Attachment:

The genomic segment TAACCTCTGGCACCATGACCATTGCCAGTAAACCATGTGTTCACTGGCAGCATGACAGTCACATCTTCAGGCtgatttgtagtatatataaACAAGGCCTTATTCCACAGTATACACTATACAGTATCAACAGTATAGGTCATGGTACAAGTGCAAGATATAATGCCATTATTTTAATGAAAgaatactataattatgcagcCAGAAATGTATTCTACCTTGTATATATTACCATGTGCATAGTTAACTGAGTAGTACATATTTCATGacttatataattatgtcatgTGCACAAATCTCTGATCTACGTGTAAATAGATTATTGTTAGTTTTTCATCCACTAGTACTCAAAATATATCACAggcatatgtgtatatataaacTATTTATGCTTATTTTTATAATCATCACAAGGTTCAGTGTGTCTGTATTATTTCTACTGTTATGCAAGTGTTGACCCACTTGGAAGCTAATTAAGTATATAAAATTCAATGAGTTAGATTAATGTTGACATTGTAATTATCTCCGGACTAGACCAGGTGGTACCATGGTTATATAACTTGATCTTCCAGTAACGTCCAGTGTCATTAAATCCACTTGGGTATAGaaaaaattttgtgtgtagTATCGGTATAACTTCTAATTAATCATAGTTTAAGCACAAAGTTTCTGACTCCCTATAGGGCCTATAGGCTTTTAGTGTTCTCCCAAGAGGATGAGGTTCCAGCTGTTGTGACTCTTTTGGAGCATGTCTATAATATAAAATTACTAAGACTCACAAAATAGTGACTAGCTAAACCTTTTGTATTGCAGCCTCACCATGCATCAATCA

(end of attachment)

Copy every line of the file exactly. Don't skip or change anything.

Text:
The genomic segment TAACCTCTGGCACCATGACCATTGCCAGTAAACCATGTGTTCACTGGCAGCATGACAGTCACATCTTCAGGCtgatttgtagtatatataaACAAGGCCTTATTCCACAGTATACACTATACAGTATCAACAGTATAGGTCATGGTACAAGTGCAAGATATAATGCCATTATTTTAATGAAAgaatactataattatgcagcCAGAAATGTATTCTACCTTGTATATATTACCATGTGCATAGTTAACTGAGTAGTACATATTTCATGacttatataattatgtcatgTGCACAAATCTCTGATCTACGTGTAAATAGATTATTGTTAGTTTTTCATCCACTAGTACTCAAAATATATCACAggcatatgtgtatatataaacTATTTATGCTTATTTTTATAATCATCACAAGGTTCAGTGTGTCTGTATTATTTCTACTGTTATGCAAGTGTTGACCCACTTGGAAGCTAATTAAGTATATAAAATTCAATGAGTTAGATTAATGTTGACATTGTAATTATCTCCGGACTAGACCAGGTGGTACCATGGTTATATAACTTGATCTTCCAGTAACGTCCAGTGTCATTAAATCCACTTGGGTATAGaaaaaattttgtgtgtagTATCGGTATAACTTCTAATTAATCATAGTTTAAGCACAAAGTTTCTGACTCCCTATAGGGCCTATAGGCTTTTAGTGTTCTCCCAAGAGGATGAGGTTCCAGCTGTTGTGACTCTTTTGGAGCATGTCTATAATATAAAATTACTAAGACTCACAAAATAGTGACTAGCTAAACCTTTTGTATTGCAGCCTCACCATGCATCAATCA